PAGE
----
at mo! Tho cartridge, of course, was blank,
and beyond tho blacking of 7ny face with tho
grains of gunpowder I suffered no hurt. Nat
urally, however, I was very indignant, and at
the first opportunity informed my friend Jones
of the occurrence. IIo was quito as angry as I
was, but we both knew that we should only
make matters wor3o by preferring any com
plaint against my enemy. You may bo sure
that during tho remainder of the day I very
carefully avoided this sham field of batllo.
A BED LETTER DAY.
In acknowledgment of tho pleasure i f pleas
ure it was which the confederates had afforded
them, the ladies of Americus shortly afterwards
tendered them a dinner, and, at the invitation of
my friend Jones, I attended it with the rest of
the command. When 1 reached the place I found
that a long table had been spread in a private
house, and that tho ladies had loaded it down,
if not with delicacies, at least with very sub
stantial rations. Tho confederato boys were
very hungry, and tho moment dinner was an
nounced and the doors opened they made a rush
for the room, and in the twinkling of an eye
that table was cleared of everything on it. I was
standing near an open window on tho outside of
the house, wondering where I was going to get
something to eat, when some of tho ladies had
their attention attracted to mo, and observing,
I suppose, my youthful appearance, began to
question me. When I told them I was from
Maryland they seemed to be greatly surprised,
and thought it very strange that I should have
joined the Yankco army. " Oh," said one of
them, " ho is too young to know what ho is
doing," and sho thereupon brought out a lit
tle basket of lunch, and, handing it to me,
said: "Here, Bub! hero is something for you
to eat." Upon opening the basket T found that
it contained a much better dinner than lho
confederates had enjoyed, and I set about dis
patching it without further loss of time. The
ladies gathered about mo and amused them
selves by discusssing my youthfulncss, non
accountability, &c. "Poor, little fellow!"
said one, "he knows no hotter; ho isn't to
blame." "How did you como to enter the
army?" said another. "Does your mother
know whero you aro?" And, indeed, I was
kept pretty busy answering these and sim
ilar questions. Taken all in all, it was a red
letter clay in my prison experience; for it
was seldom, indeed, and almost never after
wards until I was exchanged, that I knew what
it was to oat a dinner prepared by tho hands of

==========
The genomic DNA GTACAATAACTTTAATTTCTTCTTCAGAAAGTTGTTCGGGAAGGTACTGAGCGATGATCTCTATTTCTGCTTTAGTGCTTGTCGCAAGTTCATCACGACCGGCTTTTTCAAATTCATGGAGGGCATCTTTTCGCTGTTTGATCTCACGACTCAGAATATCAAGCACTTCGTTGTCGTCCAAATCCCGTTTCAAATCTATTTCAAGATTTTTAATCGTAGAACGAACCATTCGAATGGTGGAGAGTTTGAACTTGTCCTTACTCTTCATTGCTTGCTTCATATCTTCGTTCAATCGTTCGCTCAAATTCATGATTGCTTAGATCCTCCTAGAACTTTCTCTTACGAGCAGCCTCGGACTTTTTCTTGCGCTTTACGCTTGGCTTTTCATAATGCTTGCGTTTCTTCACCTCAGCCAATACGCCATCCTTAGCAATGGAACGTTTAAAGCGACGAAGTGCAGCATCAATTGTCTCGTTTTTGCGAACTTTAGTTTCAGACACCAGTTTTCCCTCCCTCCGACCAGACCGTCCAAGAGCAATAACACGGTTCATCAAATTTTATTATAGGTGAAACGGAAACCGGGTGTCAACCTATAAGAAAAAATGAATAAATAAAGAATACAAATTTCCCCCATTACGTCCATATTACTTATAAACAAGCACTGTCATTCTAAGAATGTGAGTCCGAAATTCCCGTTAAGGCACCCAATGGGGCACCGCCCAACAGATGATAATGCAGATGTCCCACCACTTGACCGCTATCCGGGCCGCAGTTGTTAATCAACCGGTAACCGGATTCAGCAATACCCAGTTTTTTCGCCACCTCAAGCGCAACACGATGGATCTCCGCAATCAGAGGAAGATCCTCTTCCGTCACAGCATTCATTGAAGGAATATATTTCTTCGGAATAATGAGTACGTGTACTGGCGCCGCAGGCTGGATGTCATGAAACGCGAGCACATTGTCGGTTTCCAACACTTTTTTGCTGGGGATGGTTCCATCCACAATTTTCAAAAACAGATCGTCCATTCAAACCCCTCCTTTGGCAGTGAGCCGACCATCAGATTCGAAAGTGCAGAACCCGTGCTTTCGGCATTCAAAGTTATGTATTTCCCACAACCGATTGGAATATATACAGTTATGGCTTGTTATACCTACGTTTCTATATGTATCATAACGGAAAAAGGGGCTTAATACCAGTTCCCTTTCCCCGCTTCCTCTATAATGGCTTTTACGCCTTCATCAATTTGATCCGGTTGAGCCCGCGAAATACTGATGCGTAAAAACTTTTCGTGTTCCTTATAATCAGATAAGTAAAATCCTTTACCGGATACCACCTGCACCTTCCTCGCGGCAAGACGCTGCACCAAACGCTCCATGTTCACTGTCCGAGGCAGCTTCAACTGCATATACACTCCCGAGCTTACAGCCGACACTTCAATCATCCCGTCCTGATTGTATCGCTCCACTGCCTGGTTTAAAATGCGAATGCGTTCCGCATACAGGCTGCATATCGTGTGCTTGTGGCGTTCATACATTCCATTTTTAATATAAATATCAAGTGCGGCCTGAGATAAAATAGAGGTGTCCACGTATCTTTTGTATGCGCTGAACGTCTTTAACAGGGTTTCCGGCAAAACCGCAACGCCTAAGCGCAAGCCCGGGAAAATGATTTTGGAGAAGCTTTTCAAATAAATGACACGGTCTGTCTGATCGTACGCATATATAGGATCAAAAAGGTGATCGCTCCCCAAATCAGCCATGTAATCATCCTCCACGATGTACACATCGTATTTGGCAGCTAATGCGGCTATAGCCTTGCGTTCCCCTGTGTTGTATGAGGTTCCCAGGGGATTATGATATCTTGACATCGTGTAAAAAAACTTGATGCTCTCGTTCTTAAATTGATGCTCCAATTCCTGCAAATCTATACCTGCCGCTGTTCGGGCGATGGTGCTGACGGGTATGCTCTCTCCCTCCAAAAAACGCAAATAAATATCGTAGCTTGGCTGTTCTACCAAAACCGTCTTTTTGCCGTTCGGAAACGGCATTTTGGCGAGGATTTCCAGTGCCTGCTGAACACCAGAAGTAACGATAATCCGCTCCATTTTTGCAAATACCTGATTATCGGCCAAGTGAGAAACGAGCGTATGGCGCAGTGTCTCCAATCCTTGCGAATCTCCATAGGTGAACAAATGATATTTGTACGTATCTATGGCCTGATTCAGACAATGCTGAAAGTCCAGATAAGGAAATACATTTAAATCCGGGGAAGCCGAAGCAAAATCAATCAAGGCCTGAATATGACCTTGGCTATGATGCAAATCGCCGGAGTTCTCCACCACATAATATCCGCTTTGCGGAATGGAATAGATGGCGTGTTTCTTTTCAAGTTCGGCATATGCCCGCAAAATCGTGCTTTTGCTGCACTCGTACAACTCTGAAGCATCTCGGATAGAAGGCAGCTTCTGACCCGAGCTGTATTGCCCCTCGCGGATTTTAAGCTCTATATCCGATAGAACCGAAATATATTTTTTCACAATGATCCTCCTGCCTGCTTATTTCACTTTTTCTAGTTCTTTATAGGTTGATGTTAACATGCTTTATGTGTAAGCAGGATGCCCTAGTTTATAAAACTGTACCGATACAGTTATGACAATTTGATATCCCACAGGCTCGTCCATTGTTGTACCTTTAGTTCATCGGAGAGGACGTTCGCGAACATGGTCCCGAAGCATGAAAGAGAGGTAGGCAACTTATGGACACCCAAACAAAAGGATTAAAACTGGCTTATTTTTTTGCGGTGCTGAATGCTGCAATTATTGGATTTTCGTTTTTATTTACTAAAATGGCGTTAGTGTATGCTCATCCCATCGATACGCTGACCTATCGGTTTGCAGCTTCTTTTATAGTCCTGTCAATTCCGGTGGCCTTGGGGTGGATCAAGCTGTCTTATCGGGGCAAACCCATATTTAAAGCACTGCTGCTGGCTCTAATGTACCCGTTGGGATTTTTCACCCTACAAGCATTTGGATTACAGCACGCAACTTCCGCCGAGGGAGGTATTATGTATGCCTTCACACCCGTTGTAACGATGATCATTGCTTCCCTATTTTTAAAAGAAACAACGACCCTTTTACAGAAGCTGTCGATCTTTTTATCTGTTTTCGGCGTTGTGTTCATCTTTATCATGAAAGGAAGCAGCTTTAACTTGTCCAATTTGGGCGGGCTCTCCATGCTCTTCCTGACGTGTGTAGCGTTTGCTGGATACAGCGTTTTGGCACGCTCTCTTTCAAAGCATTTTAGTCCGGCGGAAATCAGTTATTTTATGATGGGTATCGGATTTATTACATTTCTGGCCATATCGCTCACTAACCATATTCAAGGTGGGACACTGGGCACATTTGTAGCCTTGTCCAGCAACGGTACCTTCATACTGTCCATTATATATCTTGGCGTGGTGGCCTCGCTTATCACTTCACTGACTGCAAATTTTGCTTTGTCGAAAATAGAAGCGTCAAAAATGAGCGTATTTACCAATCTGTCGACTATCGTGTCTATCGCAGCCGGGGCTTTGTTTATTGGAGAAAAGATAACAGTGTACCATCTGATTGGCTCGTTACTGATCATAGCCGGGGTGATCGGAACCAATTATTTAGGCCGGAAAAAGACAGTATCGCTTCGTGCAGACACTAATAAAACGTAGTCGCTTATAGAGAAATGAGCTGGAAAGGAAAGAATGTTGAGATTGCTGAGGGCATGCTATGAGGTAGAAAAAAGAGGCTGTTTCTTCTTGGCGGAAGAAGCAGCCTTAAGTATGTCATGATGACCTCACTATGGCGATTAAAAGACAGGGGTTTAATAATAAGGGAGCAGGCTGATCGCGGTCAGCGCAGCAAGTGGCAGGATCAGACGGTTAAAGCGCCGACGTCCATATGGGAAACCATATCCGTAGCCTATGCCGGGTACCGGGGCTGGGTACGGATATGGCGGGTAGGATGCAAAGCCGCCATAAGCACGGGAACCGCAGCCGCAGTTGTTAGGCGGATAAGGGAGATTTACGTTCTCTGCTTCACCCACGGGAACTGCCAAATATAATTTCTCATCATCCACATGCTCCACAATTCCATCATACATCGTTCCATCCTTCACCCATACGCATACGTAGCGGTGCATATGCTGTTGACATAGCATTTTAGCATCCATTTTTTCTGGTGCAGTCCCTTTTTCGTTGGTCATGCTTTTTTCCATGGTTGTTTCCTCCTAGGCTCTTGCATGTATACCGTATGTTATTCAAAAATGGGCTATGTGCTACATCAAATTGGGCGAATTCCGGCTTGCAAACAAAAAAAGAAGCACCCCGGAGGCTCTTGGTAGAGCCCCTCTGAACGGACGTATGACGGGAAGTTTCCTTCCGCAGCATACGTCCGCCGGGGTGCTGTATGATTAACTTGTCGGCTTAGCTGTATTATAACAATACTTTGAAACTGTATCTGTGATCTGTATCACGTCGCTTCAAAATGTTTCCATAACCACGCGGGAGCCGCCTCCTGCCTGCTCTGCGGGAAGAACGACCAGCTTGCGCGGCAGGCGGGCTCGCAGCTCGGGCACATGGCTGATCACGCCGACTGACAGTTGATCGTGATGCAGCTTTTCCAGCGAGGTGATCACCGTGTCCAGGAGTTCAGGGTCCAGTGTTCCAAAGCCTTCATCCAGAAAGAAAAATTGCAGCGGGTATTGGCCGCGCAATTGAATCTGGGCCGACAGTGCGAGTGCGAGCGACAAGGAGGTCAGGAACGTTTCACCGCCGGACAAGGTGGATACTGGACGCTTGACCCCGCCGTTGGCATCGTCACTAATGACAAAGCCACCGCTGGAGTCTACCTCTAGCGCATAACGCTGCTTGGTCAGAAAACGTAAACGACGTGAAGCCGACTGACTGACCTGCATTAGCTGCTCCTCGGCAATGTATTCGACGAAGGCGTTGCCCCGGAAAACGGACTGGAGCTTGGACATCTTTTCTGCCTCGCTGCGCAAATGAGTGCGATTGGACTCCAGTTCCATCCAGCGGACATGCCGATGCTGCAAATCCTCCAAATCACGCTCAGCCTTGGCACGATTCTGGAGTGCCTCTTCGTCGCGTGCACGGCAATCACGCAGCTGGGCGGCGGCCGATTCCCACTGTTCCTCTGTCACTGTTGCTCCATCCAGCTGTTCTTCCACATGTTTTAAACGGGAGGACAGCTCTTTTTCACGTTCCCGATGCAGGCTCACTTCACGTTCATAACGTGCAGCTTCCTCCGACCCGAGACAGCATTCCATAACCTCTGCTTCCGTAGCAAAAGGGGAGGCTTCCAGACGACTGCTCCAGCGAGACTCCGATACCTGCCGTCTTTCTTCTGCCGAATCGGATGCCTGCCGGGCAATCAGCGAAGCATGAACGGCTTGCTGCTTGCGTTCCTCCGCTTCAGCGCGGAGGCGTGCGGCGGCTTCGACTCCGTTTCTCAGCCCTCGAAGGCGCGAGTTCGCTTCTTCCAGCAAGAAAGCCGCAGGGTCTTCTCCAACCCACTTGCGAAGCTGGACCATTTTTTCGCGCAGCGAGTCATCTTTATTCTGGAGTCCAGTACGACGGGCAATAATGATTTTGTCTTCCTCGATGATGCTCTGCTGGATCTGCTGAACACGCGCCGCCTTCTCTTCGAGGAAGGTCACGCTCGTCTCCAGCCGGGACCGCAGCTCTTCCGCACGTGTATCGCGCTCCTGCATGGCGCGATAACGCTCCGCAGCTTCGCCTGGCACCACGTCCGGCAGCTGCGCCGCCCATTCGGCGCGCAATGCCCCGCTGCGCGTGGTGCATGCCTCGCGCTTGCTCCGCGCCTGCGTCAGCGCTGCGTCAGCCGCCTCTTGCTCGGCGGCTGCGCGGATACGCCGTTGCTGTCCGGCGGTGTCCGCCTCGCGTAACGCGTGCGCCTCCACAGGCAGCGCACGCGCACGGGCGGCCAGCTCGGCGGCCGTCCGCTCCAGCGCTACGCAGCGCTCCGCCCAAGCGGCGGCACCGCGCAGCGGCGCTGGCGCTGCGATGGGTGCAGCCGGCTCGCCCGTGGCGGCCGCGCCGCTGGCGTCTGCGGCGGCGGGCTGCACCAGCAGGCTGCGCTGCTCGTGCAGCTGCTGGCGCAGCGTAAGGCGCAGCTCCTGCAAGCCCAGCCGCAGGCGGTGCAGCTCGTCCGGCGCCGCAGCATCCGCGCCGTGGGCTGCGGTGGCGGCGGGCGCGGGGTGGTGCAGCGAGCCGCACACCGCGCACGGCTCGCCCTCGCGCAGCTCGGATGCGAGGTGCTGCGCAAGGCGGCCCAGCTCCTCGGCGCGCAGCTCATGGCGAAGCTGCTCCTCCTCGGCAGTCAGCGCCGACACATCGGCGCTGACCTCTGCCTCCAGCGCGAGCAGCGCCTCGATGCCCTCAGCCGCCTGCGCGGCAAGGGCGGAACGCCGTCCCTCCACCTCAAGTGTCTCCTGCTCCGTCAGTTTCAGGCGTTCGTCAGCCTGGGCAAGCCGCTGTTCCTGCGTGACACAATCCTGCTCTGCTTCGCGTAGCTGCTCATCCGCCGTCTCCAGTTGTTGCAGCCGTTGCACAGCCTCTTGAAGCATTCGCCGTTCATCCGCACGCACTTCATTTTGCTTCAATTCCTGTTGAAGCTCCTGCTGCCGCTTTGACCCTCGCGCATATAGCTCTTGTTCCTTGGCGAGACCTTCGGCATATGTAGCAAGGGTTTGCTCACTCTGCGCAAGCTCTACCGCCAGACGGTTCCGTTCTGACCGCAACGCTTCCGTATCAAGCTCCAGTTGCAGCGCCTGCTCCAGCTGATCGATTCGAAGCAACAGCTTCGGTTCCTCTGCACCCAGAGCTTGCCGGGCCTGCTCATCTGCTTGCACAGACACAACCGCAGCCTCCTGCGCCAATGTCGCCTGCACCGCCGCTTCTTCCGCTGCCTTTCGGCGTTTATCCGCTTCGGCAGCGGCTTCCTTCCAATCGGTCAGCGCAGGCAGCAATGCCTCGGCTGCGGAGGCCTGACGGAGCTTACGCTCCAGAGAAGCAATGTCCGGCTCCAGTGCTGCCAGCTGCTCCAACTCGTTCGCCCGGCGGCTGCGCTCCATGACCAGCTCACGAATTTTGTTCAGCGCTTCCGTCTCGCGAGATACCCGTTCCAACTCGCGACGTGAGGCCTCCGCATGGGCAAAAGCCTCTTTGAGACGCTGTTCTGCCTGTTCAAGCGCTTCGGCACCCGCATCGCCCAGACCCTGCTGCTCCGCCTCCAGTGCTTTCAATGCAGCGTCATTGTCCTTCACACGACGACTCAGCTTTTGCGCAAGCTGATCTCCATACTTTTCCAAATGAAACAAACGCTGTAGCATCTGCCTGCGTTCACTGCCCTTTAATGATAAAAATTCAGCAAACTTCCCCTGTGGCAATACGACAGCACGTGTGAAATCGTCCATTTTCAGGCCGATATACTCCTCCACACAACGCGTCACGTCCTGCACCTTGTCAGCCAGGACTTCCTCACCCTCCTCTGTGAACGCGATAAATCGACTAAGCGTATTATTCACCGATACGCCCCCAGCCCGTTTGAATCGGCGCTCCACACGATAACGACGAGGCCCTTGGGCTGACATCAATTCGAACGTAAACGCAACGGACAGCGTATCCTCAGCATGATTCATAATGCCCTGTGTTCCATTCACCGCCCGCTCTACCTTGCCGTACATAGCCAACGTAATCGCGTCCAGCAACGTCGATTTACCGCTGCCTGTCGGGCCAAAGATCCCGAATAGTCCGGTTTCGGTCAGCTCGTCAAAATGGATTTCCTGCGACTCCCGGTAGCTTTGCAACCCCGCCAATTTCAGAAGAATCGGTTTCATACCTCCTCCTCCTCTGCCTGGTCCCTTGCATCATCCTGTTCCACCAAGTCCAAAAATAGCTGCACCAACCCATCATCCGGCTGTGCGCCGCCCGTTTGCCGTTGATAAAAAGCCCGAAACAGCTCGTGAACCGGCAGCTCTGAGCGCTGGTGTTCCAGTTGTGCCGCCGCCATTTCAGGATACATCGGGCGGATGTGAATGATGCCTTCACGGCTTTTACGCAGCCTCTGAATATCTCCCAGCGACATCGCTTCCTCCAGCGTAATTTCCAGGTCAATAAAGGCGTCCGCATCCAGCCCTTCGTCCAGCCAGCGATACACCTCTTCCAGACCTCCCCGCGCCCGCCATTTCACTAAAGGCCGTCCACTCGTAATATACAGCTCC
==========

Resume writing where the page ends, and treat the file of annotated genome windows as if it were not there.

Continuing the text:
a sorrowful parting.
Not long after this episode tho Twenty-sixth
Alabama was ordered to the front again to re
enforce General Lee. Tho news occasioned, not
only in tho rebel camp, but in tho stockade, a
general feeling of regret; for tho members of
that regiment seemed to bo almost the only
friends that the prisoners had. I was particu
larly disconsolate, for I saw that. I should
be separated from my frieud Jones, and,
in all probability,
the privations and
I bade poor Jones
subjected again to all
miseries of prison life,
good-bye with tearful
eyes, for I felt that 1 should never seo
him again, and, indeed, to this day, I do not
knew what became of him. Wero I to meet
him now I should esteem ifc a privilege to
repay him some of the kindnesses which thia
rough but true-hearted soldier lavished
upon me. In a certain sense he saved my life,
for had I been compelled to remain within the
stockado it is more than likely that I should
have fallen a victim to disease or famine. Tho
Twenty-sixth Alabama was succeeded by a de
tachment of Georgia reserves, consisting of
three or four regiments of mere boys and old
men unfit for active service. They had a pro
found contempt for all Yankees, and we soon
learned the meaning of "man's inhumanity
I fully expected, as I have said, to be ordered
back into the stockade, but before the Alabama
boys embarked on the train, Commander Wirz
sent for me. When I arrived at his headquarters
I found there a lad of sixteen, who had been
brough out of the prison in a dying condition,
lie was a member of a Tennessee regiment, and
was already so much exhausted that he could
scarcely articulate a word. J Lis feeble pulse
indicated that life was fast ebbing away, and, in
company with a young fellow attached to head
quarters, I was directed to sit up with him dur
ing the night. Poor fellow! he died before mor
ning. Doubtless some fond mother was at that
very moment hoping and praying for his re
turn, and for aught I know sho may not have
learned to this day of the sad fate which befell
him. In the morning we had the body removed
to the dead-house, and as soon as a grave could
be dug ho was buried. This dcad-houso was
constructed of pine brush, and merely served
to protect tho dead from the rays of the sun,
which, even at this season of tho year, were
intolerable. It was not largo enough, how
ever, to hold all the corpses that were conveyed
thither, and I have frequently seen tho half
naked bodies of my comrades lying exposed on
tho bare ground, as if they were so many dead
Up to this time nono but prisoners of long
standing bad arrived at Andcrsonvillc. They
wero mainly soldiers who had been captured at
Gettysburg, or Chickamauga, or Mine Run, and
among them were a few cavalrymen. During
the winter there had been a practical cessation
of hostilities, and tho two contending armies
had been waiting quietly until the return of
fair weather should mako tho resumption of